Australian Health & Human Capital Economics Seminar | Overconfident boys: The gender gap in mathematics self-assessment by Nikki Schure
Welcome back to the Virtual Australian Health & Human Capital Economics Seminar Series. This event is organised by A/Professor Victoria Baranov (UMelb), Dr Sarah Walker (UNSW), Professor Stefanie Schurer (USyd), Dr Rebecca McKibbin (USyd), Professor Adeline Delavande (UTS), and Professor Brenda Gannon (UQ).
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Overconfident boys: The gender gap in mathematics self-assessment
University College London
Wednesday 29 March
3.00pm – 4.00pm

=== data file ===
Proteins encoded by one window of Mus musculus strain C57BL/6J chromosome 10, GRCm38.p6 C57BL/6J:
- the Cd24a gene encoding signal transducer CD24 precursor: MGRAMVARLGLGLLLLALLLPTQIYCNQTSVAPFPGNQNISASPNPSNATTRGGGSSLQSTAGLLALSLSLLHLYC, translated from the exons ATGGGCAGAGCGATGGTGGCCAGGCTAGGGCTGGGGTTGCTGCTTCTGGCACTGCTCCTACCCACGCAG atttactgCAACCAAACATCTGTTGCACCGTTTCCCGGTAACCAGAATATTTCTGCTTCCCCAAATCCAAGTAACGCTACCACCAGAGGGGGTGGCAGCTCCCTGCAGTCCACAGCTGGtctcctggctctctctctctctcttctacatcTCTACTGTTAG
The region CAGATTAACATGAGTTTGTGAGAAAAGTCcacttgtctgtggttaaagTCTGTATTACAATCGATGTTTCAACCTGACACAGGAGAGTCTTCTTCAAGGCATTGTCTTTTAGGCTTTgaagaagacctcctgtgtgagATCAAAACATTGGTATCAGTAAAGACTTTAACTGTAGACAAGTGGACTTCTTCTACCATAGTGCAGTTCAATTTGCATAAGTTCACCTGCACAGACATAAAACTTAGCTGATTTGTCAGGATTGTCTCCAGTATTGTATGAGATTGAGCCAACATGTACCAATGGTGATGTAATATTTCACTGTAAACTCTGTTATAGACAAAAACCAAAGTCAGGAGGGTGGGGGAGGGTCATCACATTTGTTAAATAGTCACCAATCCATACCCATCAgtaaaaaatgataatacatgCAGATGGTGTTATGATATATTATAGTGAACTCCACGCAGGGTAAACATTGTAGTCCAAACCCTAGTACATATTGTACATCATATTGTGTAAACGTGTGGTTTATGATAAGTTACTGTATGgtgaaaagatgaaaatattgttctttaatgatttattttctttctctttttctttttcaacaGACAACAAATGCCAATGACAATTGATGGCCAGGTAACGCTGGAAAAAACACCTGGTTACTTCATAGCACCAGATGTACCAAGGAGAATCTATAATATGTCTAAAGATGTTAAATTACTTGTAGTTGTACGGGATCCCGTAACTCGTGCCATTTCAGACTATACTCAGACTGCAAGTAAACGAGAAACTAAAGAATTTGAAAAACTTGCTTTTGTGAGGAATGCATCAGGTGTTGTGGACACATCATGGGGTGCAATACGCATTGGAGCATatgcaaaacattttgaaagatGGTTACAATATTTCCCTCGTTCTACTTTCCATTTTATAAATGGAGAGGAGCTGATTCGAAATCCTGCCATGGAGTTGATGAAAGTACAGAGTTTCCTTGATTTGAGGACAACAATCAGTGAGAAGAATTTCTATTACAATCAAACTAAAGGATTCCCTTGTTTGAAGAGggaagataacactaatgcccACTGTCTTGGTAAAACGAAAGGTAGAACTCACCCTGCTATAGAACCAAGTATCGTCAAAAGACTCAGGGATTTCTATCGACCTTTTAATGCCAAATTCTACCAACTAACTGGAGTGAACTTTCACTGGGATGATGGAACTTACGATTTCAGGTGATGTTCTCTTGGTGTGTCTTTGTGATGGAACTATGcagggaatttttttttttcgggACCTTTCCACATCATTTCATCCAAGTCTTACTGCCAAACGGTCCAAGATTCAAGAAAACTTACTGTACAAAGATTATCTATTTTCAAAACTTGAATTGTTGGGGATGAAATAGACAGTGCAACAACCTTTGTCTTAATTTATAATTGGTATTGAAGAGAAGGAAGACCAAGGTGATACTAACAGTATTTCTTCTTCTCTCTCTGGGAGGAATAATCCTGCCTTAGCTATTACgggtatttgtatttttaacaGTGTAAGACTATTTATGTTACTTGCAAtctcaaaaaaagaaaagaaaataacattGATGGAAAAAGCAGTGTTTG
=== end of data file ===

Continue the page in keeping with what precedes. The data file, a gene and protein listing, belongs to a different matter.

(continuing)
Abstract: It is well established that boys perceive themselves to be better in mathematics than girls, even when their ability may be the same. We examine the drivers of this male overconfidence in self-assessed mathematics ability using a longitudinal study of twins. This allows us to control for family fixed effects, i.e. shared genetic and environmental factors, and exploit the random assignment of the sex of one’s co-twin. Using measures of individual self-assessment in mathematics from childhood and adolescence, along with mathematics levels and test scores, cognitive skills, parent and teacher mathematics assessments, and characteristics of their families and siblings, we examine potential channels of the gender gap. Our results show that objective math abilities only explain a small share of the gender gap in self-assessed math abilities, and the gap is even larger within opposite-sex twin pairs. We find that having a confident male co-twin increases the confidence of boys but de- creases the confidence of girls, not just in math, but in their self-assessment of English and physical abilities as well. This phenomenon might offer an explanation for why the gender gap is still high in areas traditionally filled by confident men, like top jobs or STEM courses. We also find that parents are more likely to overestimate boys’ and underestimate girls’ mathematics abilities. Gender-biased parental assessments explain a large part of the gender gap in math self-assessment, highlighting the importance of the intergenerational transmission of gender stereotypes.